Modeling the Effects of Muscle Contraction on the Mechanical Response and Circumferential Stability of Coronary Arteries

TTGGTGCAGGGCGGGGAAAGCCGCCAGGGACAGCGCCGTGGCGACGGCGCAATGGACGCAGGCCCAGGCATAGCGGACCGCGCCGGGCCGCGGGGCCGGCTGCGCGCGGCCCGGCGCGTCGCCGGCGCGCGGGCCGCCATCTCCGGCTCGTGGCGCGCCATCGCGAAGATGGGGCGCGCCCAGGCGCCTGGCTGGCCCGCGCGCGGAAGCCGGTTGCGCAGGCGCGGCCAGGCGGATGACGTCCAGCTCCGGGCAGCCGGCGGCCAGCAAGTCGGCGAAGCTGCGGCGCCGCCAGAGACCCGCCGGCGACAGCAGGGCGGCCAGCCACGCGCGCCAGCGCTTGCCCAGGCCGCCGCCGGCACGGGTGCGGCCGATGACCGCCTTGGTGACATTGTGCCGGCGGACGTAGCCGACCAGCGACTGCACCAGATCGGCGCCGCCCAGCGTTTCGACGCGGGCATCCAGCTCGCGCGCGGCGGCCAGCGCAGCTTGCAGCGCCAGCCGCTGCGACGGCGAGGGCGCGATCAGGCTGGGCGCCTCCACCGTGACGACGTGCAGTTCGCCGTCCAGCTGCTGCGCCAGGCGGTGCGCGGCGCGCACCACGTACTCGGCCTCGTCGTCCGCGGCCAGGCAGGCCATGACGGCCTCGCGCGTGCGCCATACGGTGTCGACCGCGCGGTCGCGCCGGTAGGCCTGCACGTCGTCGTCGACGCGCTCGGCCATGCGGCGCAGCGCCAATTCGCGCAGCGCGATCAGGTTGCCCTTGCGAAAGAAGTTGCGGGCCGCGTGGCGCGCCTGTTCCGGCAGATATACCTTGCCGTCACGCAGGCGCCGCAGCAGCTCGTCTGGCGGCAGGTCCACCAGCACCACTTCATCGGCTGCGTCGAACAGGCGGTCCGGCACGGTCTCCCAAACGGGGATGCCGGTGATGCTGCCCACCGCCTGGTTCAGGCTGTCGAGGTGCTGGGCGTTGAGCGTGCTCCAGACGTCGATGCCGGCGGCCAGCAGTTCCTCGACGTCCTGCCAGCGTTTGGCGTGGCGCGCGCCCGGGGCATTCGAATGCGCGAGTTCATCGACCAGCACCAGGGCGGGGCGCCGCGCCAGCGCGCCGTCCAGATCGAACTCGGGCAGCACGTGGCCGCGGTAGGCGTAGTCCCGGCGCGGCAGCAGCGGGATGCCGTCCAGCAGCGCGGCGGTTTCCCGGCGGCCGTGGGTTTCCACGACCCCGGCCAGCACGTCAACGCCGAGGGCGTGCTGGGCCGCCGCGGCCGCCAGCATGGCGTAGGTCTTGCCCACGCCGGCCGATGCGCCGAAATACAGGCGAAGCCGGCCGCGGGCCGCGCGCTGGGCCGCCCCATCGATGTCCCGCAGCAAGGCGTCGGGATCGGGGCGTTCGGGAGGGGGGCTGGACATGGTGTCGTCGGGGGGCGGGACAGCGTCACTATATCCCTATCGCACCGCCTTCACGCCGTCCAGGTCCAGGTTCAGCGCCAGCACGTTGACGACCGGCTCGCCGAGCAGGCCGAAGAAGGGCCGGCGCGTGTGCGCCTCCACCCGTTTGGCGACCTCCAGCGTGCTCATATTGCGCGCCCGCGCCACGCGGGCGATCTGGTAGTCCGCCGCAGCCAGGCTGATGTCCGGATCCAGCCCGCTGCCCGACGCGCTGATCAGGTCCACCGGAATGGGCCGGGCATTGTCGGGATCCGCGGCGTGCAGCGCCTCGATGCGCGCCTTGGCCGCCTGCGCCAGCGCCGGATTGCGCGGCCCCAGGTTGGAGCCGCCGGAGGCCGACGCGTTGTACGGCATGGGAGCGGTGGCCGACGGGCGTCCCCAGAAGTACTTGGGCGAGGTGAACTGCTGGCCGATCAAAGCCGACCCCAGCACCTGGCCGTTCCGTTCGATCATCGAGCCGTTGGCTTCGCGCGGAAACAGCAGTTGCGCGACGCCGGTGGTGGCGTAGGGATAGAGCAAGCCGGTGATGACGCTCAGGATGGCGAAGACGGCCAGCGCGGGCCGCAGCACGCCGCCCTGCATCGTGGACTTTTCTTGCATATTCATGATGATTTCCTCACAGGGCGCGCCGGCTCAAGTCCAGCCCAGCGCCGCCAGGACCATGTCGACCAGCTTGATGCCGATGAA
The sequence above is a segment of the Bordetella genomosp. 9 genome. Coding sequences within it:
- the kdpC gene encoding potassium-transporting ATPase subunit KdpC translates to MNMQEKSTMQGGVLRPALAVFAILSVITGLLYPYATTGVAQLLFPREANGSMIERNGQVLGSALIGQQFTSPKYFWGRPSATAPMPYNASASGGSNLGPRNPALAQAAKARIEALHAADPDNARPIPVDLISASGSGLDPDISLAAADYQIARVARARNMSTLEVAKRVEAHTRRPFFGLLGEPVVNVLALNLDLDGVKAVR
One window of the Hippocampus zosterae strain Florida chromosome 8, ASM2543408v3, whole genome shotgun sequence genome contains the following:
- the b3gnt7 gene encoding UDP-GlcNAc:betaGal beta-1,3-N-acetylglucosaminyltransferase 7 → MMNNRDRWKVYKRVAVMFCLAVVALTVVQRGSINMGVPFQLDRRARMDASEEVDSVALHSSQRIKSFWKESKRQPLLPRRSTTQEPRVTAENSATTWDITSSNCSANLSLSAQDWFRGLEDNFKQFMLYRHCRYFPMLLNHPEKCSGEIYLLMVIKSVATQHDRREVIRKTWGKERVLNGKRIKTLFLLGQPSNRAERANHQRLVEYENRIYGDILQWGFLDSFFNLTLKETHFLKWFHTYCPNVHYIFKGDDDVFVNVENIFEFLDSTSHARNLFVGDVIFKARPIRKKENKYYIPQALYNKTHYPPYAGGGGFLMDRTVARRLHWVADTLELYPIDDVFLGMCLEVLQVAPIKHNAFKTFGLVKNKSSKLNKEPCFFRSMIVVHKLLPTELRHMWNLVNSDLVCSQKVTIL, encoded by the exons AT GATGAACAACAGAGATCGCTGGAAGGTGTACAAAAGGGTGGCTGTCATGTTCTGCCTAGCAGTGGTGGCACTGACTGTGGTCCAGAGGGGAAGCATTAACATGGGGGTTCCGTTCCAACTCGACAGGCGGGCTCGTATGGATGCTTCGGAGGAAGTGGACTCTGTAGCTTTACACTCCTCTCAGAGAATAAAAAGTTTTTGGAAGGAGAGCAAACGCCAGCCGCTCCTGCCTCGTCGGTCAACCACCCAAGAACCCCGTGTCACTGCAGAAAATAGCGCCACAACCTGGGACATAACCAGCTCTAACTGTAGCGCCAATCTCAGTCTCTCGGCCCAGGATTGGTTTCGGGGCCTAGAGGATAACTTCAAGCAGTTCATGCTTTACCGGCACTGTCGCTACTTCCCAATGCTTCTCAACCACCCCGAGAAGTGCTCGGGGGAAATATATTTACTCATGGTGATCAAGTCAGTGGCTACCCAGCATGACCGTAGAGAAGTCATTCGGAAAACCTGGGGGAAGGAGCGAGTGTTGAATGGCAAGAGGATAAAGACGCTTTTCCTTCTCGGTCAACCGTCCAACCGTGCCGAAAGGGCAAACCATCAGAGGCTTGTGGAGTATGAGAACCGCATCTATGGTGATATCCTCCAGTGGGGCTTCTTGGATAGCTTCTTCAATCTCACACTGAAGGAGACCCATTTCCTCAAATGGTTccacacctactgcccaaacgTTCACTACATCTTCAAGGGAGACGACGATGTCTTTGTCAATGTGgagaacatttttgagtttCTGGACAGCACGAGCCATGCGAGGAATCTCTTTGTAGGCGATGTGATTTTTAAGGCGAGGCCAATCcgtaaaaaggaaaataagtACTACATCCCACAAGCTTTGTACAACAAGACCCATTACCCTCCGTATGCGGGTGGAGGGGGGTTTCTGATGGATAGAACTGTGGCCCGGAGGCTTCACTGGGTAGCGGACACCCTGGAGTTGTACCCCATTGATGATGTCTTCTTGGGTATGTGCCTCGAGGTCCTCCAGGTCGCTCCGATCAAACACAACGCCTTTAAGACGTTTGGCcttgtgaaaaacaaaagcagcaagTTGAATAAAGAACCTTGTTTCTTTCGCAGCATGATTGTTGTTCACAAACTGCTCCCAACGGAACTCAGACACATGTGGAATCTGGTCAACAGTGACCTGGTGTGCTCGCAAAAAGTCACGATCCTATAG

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Smooth muscle contraction regulates the size of the blood vessel lumen which directly affects the mechanical response of the vessel. Folding in arteries has been observed in arteries during excessive contraction, known as a coronary artery spasm. The interplay of muscle contraction, geometry, and material responses and their effects on stability can be understood through mathematical models. Here, we consider a three-layer cross-sectional model of a coronary artery with anisotropic properties and intimal thickening, and perform a linear stability analysis to investigate the circumferential folding patterns that emerge due to muscle contraction. Our model shows that a critical level of contractile activity yields a uniform strain distribution across the arterial wall. When the muscle is contracted above this critical level, the tissue behaves isotropically and it is more prone to circumferential instability. This theoretical framework could serve as a valuable tool to understand the relationship between arterial lumen morphology and wall contraction in health and disease.